Camber Corporation has awarded a contract to Tactical Air Defense Services (TADF) for provision of subject matter expertise for the US Army Apache Program Office in the next year.
Expertise will be provided by TADF’s wholly-owned subsidiary, AeroTech, to the US Army Apache AH-64E Helicopter Development and Modernization Product office, beginning immediately as part of the initial four-month phase of the contract.
TADF chief executive officer Alexis Korybut said the contract covers provision of assistance to the army in the research, testing, and implementation of the Apache AH-64E helicopter.
"It is another first for TADF to be on the cutting-edge of development of new programmes and technologies, and we have high expectations that this contract will soon lead to the award of additional contracts within this area and related subject matter expertise," Korybut added.
The company is also anticipating receipt of a multi-year follow-on contract to perform a significant role, as the programme will continue evaluation of integration of the Link-16 communications system and the cyberinteroperability of the future Apache helicopter.
Known as ‘Guardian’, the AH-64E represents the first army rotorcraft to integrate Link-16 system, which will facilitate networking through voice and data streams to other advanced joint-service platforms, including the US Air Force’s F-15, F-16, and E-3 Airborne Warning and Control System (AWACS), Navy’s FA-18 Hornet and E-2 Hawkeye, as well as the unmanned aircraft systems (UAS).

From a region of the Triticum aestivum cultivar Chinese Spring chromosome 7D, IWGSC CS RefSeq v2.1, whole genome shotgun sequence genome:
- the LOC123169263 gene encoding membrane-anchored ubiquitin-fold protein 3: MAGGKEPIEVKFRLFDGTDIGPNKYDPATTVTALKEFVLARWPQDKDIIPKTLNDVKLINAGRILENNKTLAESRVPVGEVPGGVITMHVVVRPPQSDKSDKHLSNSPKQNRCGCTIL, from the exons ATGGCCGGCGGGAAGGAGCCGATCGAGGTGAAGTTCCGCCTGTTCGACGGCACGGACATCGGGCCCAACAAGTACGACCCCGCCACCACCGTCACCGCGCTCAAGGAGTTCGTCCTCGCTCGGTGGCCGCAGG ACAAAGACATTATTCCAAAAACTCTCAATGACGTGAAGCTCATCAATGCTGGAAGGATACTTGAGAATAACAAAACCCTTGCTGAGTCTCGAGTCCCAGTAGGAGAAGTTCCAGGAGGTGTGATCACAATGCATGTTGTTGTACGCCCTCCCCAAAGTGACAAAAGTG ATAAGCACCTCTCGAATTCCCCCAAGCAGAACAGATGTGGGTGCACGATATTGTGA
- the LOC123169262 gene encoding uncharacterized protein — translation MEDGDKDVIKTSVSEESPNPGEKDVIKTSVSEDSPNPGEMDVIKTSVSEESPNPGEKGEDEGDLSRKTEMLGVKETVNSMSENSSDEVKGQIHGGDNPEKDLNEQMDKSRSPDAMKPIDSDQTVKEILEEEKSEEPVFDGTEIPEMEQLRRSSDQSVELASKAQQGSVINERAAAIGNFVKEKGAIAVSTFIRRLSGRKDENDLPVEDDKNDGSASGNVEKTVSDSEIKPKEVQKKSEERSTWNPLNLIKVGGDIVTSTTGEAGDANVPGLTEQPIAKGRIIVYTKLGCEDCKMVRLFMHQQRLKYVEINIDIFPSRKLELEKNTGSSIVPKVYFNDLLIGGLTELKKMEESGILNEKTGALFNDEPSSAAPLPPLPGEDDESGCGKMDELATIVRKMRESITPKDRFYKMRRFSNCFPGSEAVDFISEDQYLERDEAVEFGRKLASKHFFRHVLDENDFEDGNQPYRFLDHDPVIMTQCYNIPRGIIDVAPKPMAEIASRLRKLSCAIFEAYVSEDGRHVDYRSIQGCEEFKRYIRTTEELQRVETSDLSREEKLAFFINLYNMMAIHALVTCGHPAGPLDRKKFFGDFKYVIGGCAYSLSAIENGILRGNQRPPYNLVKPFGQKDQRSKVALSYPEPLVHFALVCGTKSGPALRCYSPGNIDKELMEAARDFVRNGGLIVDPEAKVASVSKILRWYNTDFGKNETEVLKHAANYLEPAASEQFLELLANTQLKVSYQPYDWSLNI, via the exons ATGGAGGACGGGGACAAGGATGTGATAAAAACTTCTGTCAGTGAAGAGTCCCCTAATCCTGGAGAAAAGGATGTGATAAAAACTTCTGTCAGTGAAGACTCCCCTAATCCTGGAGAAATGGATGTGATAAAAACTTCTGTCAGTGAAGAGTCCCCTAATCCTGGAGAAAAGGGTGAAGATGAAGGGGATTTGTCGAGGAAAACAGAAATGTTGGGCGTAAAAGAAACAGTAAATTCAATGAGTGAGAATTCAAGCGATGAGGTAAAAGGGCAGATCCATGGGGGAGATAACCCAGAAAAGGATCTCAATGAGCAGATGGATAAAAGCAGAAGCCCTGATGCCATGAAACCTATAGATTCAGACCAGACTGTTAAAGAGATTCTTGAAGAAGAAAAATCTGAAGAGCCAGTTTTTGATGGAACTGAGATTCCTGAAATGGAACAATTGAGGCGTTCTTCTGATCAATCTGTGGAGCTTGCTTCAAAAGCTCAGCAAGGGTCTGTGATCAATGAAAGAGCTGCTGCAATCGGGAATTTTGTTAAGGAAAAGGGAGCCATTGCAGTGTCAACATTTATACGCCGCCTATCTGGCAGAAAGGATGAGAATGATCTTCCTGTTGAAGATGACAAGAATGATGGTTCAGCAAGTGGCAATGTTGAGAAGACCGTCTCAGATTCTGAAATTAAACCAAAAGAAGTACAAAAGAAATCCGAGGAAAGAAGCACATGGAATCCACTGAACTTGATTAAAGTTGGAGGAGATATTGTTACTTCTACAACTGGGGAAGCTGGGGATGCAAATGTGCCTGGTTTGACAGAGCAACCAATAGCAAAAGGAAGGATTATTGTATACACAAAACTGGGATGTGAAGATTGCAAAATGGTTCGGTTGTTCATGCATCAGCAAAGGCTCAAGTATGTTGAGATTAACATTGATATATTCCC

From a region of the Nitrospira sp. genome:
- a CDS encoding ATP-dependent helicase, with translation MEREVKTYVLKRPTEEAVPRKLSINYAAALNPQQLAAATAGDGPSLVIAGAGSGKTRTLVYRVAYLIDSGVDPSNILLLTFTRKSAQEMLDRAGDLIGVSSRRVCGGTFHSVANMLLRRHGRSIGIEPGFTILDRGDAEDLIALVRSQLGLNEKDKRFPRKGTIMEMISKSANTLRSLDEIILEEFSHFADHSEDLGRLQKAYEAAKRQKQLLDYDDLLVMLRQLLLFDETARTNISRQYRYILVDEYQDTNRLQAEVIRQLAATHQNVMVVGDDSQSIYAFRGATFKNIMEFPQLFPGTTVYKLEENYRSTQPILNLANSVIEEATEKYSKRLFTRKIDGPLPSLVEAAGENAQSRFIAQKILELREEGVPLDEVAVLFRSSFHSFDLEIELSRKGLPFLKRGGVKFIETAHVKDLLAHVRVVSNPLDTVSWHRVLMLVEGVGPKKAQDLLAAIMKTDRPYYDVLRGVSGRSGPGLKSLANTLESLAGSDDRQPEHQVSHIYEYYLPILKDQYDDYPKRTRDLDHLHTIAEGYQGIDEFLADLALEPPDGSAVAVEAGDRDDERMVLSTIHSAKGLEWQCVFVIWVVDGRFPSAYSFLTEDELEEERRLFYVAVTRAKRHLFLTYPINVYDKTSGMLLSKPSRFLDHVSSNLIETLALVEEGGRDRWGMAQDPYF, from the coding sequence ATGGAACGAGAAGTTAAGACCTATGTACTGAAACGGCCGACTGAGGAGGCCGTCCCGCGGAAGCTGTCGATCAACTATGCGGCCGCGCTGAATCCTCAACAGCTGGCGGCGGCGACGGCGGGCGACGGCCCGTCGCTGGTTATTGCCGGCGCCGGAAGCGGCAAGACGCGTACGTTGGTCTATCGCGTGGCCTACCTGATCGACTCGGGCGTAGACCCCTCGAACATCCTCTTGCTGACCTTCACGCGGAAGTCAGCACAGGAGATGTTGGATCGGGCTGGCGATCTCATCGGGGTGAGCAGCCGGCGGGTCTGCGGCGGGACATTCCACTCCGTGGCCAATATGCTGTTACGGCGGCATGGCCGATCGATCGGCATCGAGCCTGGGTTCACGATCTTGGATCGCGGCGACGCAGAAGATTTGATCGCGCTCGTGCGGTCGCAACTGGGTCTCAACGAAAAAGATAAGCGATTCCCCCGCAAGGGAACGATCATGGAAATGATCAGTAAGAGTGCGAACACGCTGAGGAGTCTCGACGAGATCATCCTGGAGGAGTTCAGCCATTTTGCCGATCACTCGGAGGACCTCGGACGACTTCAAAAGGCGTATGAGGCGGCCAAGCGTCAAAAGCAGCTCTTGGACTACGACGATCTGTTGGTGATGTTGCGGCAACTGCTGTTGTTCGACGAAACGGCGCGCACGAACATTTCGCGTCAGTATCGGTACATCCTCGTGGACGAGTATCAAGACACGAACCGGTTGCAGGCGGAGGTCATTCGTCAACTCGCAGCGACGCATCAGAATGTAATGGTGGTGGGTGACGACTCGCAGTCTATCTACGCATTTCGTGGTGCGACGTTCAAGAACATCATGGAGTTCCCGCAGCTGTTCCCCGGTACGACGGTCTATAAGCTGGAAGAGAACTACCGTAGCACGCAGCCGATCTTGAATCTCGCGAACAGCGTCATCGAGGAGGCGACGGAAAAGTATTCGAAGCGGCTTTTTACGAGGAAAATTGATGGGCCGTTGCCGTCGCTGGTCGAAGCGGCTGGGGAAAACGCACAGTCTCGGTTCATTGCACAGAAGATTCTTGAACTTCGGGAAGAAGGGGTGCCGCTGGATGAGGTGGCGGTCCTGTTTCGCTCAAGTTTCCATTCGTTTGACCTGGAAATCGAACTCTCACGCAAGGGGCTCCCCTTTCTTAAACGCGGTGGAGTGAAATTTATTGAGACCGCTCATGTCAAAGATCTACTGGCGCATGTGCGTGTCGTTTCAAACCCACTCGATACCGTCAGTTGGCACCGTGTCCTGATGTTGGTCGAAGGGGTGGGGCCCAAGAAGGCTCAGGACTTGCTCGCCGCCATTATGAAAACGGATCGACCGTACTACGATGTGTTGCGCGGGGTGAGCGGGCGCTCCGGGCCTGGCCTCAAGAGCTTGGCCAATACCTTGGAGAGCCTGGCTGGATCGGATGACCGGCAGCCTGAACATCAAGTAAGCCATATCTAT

Adaptable to numerous varied missions, the communication system also provides the Apache pilot with real-time situational awareness of both threat and friendly forces in the battlefield.
Designed to replace the army’s existing AH-64D Longbow fleet, the AH-64E is a heavily-armed helicopter featuring powerful, fuel-efficient T700-GE-701D engines, enhanced rotor blade technology, and electronics, as well as improved aircraft handling, performance and agility at higher altitudes.
Image: An AH-64E Apache helicopter during testing at the Boeing complex in Mesa, Arizona, US. Photo: courtesy of PEO Aviation.